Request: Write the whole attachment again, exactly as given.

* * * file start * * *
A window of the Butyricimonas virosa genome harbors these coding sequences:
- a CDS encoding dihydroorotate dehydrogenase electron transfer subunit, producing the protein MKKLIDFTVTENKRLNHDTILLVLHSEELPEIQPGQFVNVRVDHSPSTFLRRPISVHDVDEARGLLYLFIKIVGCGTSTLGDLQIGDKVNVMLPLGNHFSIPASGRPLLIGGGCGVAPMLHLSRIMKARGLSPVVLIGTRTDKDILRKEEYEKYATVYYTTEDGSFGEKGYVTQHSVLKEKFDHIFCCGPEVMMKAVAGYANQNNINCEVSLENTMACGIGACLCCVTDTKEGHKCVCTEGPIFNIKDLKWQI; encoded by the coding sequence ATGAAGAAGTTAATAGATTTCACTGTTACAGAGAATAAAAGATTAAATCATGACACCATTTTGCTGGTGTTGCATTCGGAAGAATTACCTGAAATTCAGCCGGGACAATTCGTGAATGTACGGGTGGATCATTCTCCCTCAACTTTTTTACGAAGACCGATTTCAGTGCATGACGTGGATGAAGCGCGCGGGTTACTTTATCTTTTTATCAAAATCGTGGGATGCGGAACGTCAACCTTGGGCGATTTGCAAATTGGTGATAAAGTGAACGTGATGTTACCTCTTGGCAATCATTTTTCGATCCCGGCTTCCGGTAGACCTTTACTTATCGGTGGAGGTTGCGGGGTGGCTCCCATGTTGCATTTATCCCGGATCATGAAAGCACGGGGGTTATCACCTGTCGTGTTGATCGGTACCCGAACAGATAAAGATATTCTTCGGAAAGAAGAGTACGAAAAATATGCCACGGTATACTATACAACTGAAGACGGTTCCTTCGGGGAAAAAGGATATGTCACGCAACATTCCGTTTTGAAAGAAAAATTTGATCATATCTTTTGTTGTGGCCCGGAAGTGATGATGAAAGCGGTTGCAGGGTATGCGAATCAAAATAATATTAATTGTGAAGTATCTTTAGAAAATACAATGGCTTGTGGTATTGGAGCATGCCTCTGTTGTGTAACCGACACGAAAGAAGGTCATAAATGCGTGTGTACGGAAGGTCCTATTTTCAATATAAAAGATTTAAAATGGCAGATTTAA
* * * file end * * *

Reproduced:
A window of the Butyricimonas virosa genome harbors these coding sequences:
- a CDS encoding dihydroorotate dehydrogenase electron transfer subunit, producing the protein MKKLIDFTVTENKRLNHDTILLVLHSEELPEIQPGQFVNVRVDHSPSTFLRRPISVHDVDEARGLLYLFIKIVGCGTSTLGDLQIGDKVNVMLPLGNHFSIPASGRPLLIGGGCGVAPMLHLSRIMKARGLSPVVLIGTRTDKDILRKEEYEKYATVYYTTEDGSFGEKGYVTQHSVLKEKFDHIFCCGPEVMMKAVAGYANQNNINCEVSLENTMACGIGACLCCVTDTKEGHKCVCTEGPIFNIKDLKWQI; encoded by the coding sequence ATGAAGAAGTTAATAGATTTCACTGTTACAGAGAATAAAAGATTAAATCATGACACCATTTTGCTGGTGTTGCATTCGGAAGAATTACCTGAAATTCAGCCGGGACAATTCGTGAATGTACGGGTGGATCATTCTCCCTCAACTTTTTTACGAAGACCGATTTCAGTGCATGACGTGGATGAAGCGCGCGGGTTACTTTATCTTTTTATCAAAATCGTGGGATGCGGAACGTCAACCTTGGGCGATTTGCAAATTGGTGATAAAGTGAACGTGATGTTACCTCTTGGCAATCATTTTTCGATCCCGGCTTCCGGTAGACCTTTACTTATCGGTGGAGGTTGCGGGGTGGCTCCCATGTTGCATTTATCCCGGATCATGAAAGCACGGGGGTTATCACCTGTCGTGTTGATCGGTACCCGAACAGATAAAGATATTCTTCGGAAAGAAGAGTACGAAAAATATGCCACGGTATACTATACAACTGAAGACGGTTCCTTCGGGGAAAAAGGATATGTCACGCAACATTCCGTTTTGAAAGAAAAATTTGATCATATCTTTTGTTGTGGCCCGGAAGTGATGATGAAAGCGGTTGCAGGGTATGCGAATCAAAATAATATTAATTGTGAAGTATCTTTAGAAAATACAATGGCTTGTGGTATTGGAGCATGCCTCTGTTGTGTAACCGACACGAAAGAAGGTCATAAATGCGTGTGTACGGAAGGTCCTATTTTCAATATAAAAGATTTAAAATGGCAGATTTAA